top of page

NCCIA Newsletter | September 2017



(Southern Pines)….Issues related to Section 831(b) captives continue to demand the attention of NCCIA and the captive community.

The Internal Revenue Service shows no sign of backing off on its attack on the captive insurance industry. Emboldened by its victory in the Avrahami Tax Court [Docket no. 17594-13] decision, the presiding Judge is attempting to leverage taxpayers to concede their position in the pending Wilson cases, thus negating their 831(b) elections. We do not yet know if the taxpayer petitioners will appeal the adverse ruling in Avrahami.

These cases are usually fact specific and the owners of the electing captive insurance company in Avrahami failed to address the “must” formalities of risk shifting and risk distribution, utilizing loan backs, dividend distributions, paid/backdated claims, illiquid investments and flawed actuarial projections for their personal benefit. In it’s decision the Tax Court disallowed claimed deductions for insurance premiums paid and the 831(b) election itself, thus exposing the taxpayers to substantial penalties.

In light of Avrahami, there has been concern in the industry that Treasury and the IRS might attempt to ramp up audits of micro-captives, using information obtained pursuant to Notice 2016-66 compliance filings, or even seek more restrictions on the use of the 831(b) election. The impact on North Carolina domiciled captives of enhanced audits or code changes was recently the subject of an article in Captive Insurance Times addressing a worst case scenario should there be a push to modify Section 831(b).

 Clarifying those matters, NCCIA is not aware of any specific bill or section of any bill now pending in Congress that would either amend Section 831(b) by adding more restrictions or seek its out-right repeal. However, there are on-going discussions between the congressional leadership and the White House regarding potential tax reform, and how Congress might fund a major tax cut. Daily news articles are focused on the broader issues of tax reform but there is, only speculation on how to fund a reduction in tax rates. The Treasury has indicated the outlines of a tax bill will be made public this week. Timing of its release could be impacted by the resurrected debate in the Senate over the continuing debate on the health care delivery system. Whatever direction or course Treasury or Congress might take, all other captive domicile jurisdictions will be adversely impacted, not just North Carolina!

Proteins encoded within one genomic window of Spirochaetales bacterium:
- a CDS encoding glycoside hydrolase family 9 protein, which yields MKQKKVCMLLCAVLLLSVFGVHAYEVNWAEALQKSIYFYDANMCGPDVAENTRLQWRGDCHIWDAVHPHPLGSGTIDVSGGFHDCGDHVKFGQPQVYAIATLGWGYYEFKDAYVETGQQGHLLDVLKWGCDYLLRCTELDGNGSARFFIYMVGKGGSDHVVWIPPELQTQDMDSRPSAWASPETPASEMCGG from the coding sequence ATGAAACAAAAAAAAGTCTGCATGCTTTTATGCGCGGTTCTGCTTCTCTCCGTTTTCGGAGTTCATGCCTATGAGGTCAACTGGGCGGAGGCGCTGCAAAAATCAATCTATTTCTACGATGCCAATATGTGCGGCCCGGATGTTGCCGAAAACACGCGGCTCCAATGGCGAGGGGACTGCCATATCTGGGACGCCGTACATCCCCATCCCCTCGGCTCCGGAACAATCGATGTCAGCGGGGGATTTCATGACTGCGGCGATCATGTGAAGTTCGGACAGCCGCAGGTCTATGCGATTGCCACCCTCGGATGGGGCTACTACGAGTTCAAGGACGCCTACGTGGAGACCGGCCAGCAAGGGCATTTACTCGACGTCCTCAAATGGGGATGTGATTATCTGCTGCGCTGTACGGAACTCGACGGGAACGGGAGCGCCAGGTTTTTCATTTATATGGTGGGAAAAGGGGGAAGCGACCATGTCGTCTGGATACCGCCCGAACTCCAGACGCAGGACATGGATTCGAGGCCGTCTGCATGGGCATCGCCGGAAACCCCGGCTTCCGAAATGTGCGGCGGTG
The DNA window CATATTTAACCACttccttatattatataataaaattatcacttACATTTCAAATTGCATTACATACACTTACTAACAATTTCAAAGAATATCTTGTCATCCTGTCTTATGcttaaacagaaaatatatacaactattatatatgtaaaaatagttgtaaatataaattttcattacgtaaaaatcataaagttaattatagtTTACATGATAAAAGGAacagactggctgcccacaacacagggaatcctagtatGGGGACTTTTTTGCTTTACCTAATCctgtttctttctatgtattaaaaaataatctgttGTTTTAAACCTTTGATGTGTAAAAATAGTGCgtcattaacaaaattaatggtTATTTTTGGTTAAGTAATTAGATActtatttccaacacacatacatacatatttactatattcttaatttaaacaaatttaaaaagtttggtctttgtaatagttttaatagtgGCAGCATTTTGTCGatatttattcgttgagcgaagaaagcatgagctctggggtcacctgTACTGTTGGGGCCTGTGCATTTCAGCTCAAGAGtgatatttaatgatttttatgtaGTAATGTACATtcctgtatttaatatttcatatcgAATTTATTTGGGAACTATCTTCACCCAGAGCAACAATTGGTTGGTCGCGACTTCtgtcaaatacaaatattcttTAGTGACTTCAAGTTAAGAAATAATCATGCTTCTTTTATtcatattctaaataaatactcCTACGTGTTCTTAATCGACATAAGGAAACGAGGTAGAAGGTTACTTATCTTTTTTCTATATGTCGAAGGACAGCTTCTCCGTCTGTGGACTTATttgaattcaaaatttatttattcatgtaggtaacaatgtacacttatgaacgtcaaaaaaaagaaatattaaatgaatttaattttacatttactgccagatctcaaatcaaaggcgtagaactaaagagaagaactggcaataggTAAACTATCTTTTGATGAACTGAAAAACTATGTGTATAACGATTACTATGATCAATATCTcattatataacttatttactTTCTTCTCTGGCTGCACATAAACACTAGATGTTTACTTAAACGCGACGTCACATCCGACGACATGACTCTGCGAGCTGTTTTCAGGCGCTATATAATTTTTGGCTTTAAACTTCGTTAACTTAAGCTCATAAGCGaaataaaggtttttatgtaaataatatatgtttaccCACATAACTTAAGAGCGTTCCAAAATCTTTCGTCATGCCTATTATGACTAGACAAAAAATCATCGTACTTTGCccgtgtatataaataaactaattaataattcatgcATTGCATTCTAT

NCCIA will continue to inform its members and readers on its communications with the North Carolina Congressional delegation members and staffers about the disciplined growth of the captive industry, the favorable economic impact of the captive industry and the opportunity provided by the 831(b) election for small to mid-sized businesses and their insurers to manage their risks.

The Annual Conference of the NC Captive Insurance Association concluded in Charlotte on August 23rd after a successful three day run with some 200

captive insurance industry leaders in attendance. While no one won a car with a hole in one during the conference’s golf tournament, there were a number of firsts. The Association welcomed full coverage of the conference by CAPTIVE INSURANCE TIMES, an increase in concurrent breakout sessions to 15 from 10 in previous years and more outstanding opportunities for networking.

The 2018 Annual Conference will once again be held in Charlotte’s Ballantyne Hotel and Lodge, August 19-22. Opportunities for participation will be posted in this space in November.

If you are interested in serving on the Board of Directors or a committee of the association please contact the association headquarters. We are recruiting for members for the Board and the Annual Conference, Communications and Membership Committees. Appointments will be made in December.

The association staff sends it’s best wishes to Rosa Garcia and the staff of MSI’s Puerto Rico office. We wish you and the entire island a speedy recovery in the aftermath of hurricane Maria.

1 view0 comments

Recent Posts

See All


bottom of page